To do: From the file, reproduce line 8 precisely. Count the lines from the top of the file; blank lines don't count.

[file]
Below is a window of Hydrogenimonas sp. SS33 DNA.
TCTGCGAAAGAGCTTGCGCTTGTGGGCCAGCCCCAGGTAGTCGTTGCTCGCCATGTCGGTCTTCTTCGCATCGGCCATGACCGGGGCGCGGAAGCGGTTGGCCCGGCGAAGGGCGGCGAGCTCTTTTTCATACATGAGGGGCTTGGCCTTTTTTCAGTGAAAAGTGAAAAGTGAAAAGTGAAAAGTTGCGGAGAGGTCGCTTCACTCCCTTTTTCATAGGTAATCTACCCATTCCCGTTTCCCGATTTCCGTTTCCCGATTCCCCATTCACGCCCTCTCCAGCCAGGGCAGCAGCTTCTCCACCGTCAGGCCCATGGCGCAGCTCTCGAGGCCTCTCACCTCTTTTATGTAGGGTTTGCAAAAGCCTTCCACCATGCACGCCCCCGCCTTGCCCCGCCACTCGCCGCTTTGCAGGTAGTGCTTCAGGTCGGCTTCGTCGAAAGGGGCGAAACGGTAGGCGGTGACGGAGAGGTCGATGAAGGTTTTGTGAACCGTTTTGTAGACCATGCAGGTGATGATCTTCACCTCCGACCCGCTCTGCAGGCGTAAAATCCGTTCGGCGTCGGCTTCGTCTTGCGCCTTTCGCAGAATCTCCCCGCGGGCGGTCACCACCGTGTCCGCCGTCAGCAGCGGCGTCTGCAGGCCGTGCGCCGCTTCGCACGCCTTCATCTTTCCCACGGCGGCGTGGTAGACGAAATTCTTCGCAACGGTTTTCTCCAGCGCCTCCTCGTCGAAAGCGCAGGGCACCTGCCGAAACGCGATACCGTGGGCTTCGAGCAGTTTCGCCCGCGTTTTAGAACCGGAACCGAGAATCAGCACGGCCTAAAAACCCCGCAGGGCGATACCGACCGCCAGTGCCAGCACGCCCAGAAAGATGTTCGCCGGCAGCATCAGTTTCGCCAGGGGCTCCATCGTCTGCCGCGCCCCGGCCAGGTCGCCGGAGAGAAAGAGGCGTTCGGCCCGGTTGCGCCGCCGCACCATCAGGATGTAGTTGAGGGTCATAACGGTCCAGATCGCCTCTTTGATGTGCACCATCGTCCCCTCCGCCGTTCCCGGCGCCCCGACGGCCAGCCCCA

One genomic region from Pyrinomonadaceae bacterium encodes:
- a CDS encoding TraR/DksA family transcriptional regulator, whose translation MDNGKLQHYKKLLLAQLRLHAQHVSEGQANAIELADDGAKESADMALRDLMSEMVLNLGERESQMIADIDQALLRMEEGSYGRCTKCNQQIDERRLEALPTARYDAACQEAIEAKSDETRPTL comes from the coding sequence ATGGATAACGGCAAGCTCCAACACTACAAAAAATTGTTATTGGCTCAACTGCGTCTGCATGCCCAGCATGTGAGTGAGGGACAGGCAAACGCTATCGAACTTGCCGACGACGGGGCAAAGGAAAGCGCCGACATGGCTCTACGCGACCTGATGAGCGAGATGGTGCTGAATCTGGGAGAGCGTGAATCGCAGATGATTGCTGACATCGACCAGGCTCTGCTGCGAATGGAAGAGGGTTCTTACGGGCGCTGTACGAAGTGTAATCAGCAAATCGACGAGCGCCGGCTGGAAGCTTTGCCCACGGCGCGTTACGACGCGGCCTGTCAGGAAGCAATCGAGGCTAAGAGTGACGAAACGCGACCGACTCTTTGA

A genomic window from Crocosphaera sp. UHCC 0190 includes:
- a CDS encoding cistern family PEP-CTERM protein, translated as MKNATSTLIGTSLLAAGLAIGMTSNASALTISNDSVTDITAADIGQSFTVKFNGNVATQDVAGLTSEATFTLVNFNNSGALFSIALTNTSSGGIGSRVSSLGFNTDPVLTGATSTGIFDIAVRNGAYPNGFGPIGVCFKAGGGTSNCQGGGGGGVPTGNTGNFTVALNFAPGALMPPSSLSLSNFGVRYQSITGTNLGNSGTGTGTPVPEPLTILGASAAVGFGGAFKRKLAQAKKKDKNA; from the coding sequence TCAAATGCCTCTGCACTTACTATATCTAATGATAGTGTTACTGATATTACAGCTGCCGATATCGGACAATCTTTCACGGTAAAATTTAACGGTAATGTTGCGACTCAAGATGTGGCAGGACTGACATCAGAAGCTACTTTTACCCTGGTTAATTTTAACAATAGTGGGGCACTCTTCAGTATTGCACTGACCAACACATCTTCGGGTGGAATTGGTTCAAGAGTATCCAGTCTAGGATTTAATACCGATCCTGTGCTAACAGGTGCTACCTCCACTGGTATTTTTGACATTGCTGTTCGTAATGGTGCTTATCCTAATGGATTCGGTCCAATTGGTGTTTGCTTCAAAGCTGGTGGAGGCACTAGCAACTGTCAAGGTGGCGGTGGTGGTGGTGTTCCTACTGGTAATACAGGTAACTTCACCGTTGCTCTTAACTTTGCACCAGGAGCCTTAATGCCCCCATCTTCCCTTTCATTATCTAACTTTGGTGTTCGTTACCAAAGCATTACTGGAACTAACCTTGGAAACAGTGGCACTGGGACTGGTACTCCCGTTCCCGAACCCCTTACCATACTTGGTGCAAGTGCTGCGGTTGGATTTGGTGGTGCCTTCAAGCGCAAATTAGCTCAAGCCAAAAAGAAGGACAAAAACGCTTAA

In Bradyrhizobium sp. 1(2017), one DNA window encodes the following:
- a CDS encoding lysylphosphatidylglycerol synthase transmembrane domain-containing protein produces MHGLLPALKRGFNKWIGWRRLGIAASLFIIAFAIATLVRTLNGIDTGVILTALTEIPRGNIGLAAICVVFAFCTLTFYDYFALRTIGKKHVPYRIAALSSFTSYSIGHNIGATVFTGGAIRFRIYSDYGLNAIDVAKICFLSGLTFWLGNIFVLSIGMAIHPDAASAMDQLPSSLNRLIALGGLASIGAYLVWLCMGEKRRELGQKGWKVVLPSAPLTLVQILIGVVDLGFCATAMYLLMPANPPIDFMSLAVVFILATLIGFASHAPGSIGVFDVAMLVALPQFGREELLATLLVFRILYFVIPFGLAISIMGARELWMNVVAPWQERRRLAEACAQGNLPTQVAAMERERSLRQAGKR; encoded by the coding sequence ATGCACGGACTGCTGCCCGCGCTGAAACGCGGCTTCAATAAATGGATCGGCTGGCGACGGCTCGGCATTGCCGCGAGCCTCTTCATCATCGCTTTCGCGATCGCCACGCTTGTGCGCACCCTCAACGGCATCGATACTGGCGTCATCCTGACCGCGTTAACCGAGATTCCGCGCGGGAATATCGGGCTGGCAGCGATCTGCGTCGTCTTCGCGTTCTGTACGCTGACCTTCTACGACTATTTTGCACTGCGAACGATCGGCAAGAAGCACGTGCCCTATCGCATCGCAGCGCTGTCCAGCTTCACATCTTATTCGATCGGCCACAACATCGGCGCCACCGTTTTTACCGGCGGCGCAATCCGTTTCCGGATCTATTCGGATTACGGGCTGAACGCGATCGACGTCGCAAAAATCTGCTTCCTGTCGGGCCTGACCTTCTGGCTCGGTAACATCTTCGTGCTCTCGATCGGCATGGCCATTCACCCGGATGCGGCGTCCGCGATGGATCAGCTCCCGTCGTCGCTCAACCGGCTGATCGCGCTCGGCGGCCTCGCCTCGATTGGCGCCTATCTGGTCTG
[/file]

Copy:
- a CDS encoding lysylphosphatidylglycerol synthase transmembrane domain-containing protein produces MHGLLPALKRGFNKWIGWRRLGIAASLFIIAFAIATLVRTLNGIDTGVILTALTEIPRGNIGLAAICVVFAFCTLTFYDYFALRTIGKKHVPYRIAALSSFTSYSIGHNIGATVFTGGAIRFRIYSDYGLNAIDVAKICFLSGLTFWLGNIFVLSIGMAIHPDAASAMDQLPSSLNRLIALGGLASIGAYLVWLCMGEKRRELGQKGWKVVLPSAPLTLVQILIGVVDLGFCATAMYLLMPANPPIDFMSLAVVFILATLIGFASHAPGSIGVFDVAMLVALPQFGREELLATLLVFRILYFVIPFGLAISIMGARELWMNVVAPWQERRRLAEACAQGNLPTQVAAMERERSLRQAGKR; encoded by the coding sequence ATGCACGGACTGCTGCCCGCGCTGAAACGCGGCTTCAATAAATGGATCGGCTGGCGACGGCTCGGCATTGCCGCGAGCCTCTTCATCATCGCTTTCGCGATCGCCACGCTTGTGCGCACCCTCAACGGCATCGATACTGGCGTCATCCTGACCGCGTTAACCGAGATTCCGCGCGGGAATATCGGGCTGGCAGCGATCTGCGTCGTCTTCGCGTTCTGTACGCTGACCTTCTACGACTATTTTGCACTGCGAACGATCGGCAAGAAGCACGTGCCCTATCGCATCGCAGCGCTGTCCAGCTTCACATCTTATTCGATCGGCCACAACATCGGCGCCACCGTTTTTACCGGCGGCGCAATCCGTTTCCGGATCTATTCGGATTACGGGCTGAACGCGATCGACGTCGCAAAAATCTGCTTCCTGTCGGGCCTGACCTTCTGGCTCGGTAACATCTTCGTGCTCTCGATCGGCATGGCCATTCACCCGGATGCGGCGTCCGCGATGGATCAGCTCCCGTCGTCGCTCAACCGGCTGATCGCGCTCGGCGGCCTCGCCTCGATTGGCGCCTATCTGGTCTG